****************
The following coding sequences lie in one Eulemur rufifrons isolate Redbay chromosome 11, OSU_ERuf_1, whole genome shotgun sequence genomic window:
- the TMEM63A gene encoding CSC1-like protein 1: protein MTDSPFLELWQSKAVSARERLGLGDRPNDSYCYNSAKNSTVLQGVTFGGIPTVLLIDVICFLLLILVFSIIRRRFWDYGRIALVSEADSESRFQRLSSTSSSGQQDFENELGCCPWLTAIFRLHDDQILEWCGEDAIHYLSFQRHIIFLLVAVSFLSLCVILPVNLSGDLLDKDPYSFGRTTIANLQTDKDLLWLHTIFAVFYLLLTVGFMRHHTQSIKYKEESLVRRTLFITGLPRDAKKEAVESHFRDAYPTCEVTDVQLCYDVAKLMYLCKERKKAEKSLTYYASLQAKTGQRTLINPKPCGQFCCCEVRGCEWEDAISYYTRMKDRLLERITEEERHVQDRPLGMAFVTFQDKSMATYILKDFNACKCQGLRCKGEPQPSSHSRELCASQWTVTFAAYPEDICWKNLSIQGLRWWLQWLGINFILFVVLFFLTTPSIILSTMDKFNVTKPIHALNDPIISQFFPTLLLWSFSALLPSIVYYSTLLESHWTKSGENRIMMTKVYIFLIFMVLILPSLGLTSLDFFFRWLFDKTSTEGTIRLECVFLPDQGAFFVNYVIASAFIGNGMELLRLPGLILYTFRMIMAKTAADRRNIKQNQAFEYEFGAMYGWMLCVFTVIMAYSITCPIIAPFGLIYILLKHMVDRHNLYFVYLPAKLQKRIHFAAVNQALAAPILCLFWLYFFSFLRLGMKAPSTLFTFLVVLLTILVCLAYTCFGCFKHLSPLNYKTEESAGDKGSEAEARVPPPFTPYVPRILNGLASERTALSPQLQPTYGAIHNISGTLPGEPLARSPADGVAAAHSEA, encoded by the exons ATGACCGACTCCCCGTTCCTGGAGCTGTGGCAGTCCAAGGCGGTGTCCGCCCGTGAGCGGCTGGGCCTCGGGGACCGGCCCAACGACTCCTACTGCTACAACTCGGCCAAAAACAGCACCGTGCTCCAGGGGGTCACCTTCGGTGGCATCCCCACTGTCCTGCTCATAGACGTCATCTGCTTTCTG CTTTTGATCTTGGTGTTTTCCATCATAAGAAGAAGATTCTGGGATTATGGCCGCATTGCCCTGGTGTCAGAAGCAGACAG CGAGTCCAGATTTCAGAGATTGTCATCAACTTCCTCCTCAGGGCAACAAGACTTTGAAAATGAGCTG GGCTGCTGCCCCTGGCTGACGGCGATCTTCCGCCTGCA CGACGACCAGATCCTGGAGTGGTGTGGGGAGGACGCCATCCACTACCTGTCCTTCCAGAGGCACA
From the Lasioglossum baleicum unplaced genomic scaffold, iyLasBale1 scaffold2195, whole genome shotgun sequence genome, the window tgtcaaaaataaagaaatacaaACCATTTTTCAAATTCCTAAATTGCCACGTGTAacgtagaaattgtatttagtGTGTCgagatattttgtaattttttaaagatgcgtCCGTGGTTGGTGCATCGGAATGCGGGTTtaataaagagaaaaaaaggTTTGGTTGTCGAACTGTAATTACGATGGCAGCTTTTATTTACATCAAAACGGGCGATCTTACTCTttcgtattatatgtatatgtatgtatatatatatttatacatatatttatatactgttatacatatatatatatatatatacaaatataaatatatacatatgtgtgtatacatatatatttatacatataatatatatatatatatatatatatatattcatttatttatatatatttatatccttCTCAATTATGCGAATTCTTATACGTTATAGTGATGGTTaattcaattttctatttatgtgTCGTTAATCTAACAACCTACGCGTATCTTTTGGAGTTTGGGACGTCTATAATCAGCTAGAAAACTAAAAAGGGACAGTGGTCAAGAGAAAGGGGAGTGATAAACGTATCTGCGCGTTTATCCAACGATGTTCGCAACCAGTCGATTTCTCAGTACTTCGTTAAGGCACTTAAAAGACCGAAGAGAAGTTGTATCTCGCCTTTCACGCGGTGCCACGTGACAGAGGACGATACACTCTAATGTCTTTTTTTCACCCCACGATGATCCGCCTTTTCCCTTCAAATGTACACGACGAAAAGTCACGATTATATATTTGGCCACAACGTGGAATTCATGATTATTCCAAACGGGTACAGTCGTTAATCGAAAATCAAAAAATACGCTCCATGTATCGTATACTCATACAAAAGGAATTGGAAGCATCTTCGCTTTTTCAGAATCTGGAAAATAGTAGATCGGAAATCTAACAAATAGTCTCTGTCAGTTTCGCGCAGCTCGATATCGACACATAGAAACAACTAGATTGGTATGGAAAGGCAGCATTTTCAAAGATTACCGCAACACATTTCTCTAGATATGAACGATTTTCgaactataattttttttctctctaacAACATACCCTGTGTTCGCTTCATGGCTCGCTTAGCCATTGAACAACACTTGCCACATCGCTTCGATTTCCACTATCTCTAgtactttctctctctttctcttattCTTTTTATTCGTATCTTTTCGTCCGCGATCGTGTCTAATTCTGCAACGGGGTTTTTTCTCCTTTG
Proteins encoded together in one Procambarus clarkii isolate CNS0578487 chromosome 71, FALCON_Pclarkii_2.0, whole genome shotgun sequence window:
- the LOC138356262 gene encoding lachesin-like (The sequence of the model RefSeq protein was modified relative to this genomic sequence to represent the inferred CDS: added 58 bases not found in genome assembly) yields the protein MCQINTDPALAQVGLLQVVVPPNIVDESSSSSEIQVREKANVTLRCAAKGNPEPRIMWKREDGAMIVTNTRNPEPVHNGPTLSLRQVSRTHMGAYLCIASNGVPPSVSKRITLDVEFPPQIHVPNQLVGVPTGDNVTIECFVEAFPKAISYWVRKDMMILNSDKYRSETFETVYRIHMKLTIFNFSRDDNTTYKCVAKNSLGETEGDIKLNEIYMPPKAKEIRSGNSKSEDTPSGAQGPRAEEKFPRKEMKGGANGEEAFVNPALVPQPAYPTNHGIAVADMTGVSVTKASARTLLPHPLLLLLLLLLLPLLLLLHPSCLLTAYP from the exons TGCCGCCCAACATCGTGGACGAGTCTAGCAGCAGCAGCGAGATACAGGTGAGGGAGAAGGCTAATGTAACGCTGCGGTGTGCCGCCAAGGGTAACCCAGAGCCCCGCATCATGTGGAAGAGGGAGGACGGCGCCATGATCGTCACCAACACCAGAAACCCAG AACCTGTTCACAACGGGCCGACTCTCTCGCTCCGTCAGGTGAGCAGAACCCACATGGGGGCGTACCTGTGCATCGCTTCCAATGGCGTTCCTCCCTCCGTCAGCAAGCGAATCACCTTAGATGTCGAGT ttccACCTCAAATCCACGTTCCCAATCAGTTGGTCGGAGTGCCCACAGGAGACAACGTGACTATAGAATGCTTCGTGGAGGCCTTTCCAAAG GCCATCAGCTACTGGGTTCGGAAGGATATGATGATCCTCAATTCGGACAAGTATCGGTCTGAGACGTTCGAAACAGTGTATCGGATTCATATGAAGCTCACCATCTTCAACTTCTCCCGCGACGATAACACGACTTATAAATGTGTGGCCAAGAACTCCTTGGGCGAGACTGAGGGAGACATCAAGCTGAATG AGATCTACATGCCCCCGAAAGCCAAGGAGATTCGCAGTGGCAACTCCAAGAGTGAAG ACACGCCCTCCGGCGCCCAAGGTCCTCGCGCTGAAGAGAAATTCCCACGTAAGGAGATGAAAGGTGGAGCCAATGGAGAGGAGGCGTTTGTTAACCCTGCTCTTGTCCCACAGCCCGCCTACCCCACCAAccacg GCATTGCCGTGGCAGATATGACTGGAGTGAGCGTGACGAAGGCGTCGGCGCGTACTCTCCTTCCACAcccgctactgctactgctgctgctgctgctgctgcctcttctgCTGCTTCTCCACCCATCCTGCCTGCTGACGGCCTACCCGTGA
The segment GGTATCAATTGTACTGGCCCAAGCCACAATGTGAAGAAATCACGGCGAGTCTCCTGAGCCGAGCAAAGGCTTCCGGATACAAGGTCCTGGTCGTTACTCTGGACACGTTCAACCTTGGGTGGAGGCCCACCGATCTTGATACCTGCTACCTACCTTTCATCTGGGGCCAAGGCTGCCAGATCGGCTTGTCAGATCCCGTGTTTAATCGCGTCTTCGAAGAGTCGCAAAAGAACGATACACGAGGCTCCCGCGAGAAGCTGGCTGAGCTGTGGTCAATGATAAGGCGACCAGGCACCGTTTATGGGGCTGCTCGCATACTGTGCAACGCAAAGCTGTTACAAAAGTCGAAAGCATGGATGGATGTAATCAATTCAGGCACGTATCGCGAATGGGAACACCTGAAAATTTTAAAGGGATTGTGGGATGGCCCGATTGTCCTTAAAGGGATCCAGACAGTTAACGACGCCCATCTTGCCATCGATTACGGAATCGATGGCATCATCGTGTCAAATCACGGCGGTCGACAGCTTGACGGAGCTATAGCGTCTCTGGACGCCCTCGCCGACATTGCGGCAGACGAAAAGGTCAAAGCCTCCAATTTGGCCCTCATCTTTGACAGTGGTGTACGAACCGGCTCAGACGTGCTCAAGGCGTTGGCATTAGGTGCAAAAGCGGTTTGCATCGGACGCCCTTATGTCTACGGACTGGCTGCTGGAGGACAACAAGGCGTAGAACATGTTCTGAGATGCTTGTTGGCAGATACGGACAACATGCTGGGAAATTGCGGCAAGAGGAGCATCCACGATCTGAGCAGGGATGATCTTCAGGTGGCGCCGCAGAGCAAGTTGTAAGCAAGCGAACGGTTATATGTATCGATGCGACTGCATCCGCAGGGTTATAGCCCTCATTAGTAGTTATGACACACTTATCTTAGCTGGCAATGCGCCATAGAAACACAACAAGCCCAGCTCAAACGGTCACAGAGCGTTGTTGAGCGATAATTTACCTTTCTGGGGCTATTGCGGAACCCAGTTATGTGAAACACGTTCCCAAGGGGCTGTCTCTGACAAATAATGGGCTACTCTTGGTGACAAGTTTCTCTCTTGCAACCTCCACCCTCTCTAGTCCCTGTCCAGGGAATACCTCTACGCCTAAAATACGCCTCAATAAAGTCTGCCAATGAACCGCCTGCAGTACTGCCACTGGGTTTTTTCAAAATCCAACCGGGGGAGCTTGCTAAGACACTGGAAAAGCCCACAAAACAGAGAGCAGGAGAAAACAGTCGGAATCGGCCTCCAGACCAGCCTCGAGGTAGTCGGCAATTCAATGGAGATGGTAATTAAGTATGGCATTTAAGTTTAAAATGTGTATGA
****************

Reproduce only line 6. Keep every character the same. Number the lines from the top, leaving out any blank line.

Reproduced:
The segment GGTATCAATTGTACTGGCCCAAGCCACAATGTGAAGAAATCACGGCGAGTCTCCTGAGCCGAGCAAAGGCTTCCGGATACAAGGTCCTGGTCGTTACTCTGGACACGTTCAACCTTGGGTGGAGGCCCACCGATCTTGATACCTGCTACCTACCTTTCATCTGGGGCCAAGGCTGCCAGATCGGCTTGTCAGATCCCGTGTTTAATCGCGTCTTCGAAGAGTCGCAAAAGAACGATACACGAGGCTCCCGCGAGAAGCTGGCTGAGCTGTGGTCAATGATAAGGCGACCAGGCACCGTTTATGGGGCTGCTCGCATACTGTGCAACGCAAAGCTGTTACAAAAGTCGAAAGCATGGATGGATGTAATCAATTCAGGCACGTATCGCGAATGGGAACACCTGAAAATTTTAAAGGGATTGTGGGATGGCCCGATTGTCCTTAAAGGGATCCAGACAGTTAACGACGCCCATCTTGCCATCGATTACGGAATCGATGGCATCATCGTGTCAAATCACGGCGGTCGACAGCTTGACGGAGCTATAGCGTCTCTGGACGCCCTCGCCGACATTGCGGCAGACGAAAAGGTCAAAGCCTCCAATTTGGCCCTCATCTTTGACAGTGGTGTACGAACCGGCTCAGACGTGCTCAAGGCGTTGGCATTAGGTGCAAAAGCGGTTTGCATCGGACGCCCTTATGTCTACGGACTGGCTGCTGGAGGACAACAAGGCGTAGAACATGTTCTGAGATGCTTGTTGGCAGATACGGACAACATGCTGGGAAATTGCGGCAAGAGGAGCATCCACGATCTGAGCAGGGATGATCTTCAGGTGGCGCCGCAGAGCAAGTTGTAAGCAAGCGAACGGTTATATGTATCGATGCGACTGCATCCGCAGGGTTATAGCCCTCATTAGTAGTTATGACACACTTATCTTAGCTGGCAATGCGCCATAGAAACACAACAAGCCCAGCTCAAACGGTCACAGAGCGTTGTTGAGCGATAATTTACCTTTCTGGGGCTATTGCGGAACCCAGTTATGTGAAACACGTTCCCAAGGGGCTGTCTCTGACAAATAATGGGCTACTCTTGGTGACAAGTTTCTCTCTTGCAACCTCCACCCTCTCTAGTCCCTGTCCAGGGAATACCTCTACGCCTAAAATACGCCTCAATAAAGTCTGCCAATGAACCGCCTGCAGTACTGCCACTGGGTTTTTTCAAAATCCAACCGGGGGAGCTTGCTAAGACACTGGAAAAGCCCACAAAACAGAGAGCAGGAGAAAACAGTCGGAATCGGCCTCCAGACCAGCCTCGAGGTAGTCGGCAATTCAATGGAGATGGTAATTAAGTATGGCATTTAAGTTTAAAATGTGTATGA